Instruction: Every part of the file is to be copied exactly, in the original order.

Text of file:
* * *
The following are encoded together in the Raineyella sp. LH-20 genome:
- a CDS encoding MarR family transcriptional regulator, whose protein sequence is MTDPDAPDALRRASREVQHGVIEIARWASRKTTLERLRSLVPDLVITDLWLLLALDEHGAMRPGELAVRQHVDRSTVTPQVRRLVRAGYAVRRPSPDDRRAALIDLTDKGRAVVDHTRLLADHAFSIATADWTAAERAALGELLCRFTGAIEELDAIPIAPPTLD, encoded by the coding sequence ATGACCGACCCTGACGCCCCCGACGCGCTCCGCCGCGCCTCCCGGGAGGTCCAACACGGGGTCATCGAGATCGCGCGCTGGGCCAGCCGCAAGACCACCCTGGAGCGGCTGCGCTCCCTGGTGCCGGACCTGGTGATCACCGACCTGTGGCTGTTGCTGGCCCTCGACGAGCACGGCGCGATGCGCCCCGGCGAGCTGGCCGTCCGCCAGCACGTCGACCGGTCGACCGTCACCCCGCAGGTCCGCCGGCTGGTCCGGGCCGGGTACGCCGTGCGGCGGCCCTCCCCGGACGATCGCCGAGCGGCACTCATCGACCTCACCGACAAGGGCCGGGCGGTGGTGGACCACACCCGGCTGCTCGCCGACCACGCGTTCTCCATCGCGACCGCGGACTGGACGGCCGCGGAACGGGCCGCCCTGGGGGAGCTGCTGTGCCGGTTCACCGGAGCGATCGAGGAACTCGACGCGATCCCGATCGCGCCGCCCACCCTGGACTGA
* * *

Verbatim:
The following are encoded together in the Raineyella sp. LH-20 genome:
- a CDS encoding MarR family transcriptional regulator, whose protein sequence is MTDPDAPDALRRASREVQHGVIEIARWASRKTTLERLRSLVPDLVITDLWLLLALDEHGAMRPGELAVRQHVDRSTVTPQVRRLVRAGYAVRRPSPDDRRAALIDLTDKGRAVVDHTRLLADHAFSIATADWTAAERAALGELLCRFTGAIEELDAIPIAPPTLD, encoded by the coding sequence ATGACCGACCCTGACGCCCCCGACGCGCTCCGCCGCGCCTCCCGGGAGGTCCAACACGGGGTCATCGAGATCGCGCGCTGGGCCAGCCGCAAGACCACCCTGGAGCGGCTGCGCTCCCTGGTGCCGGACCTGGTGATCACCGACCTGTGGCTGTTGCTGGCCCTCGACGAGCACGGCGCGATGCGCCCCGGCGAGCTGGCCGTCCGCCAGCACGTCGACCGGTCGACCGTCACCCCGCAGGTCCGCCGGCTGGTCCGGGCCGGGTACGCCGTGCGGCGGCCCTCCCCGGACGATCGCCGAGCGGCACTCATCGACCTCACCGACAAGGGCCGGGCGGTGGTGGACCACACCCGGCTGCTCGCCGACCACGCGTTCTCCATCGCGACCGCGGACTGGACGGCCGCGGAACGGGCCGCCCTGGGGGAGCTGCTGTGCCGGTTCACCGGAGCGATCGAGGAACTCGACGCGATCCCGATCGCGCCGCCCACCCTGGACTGA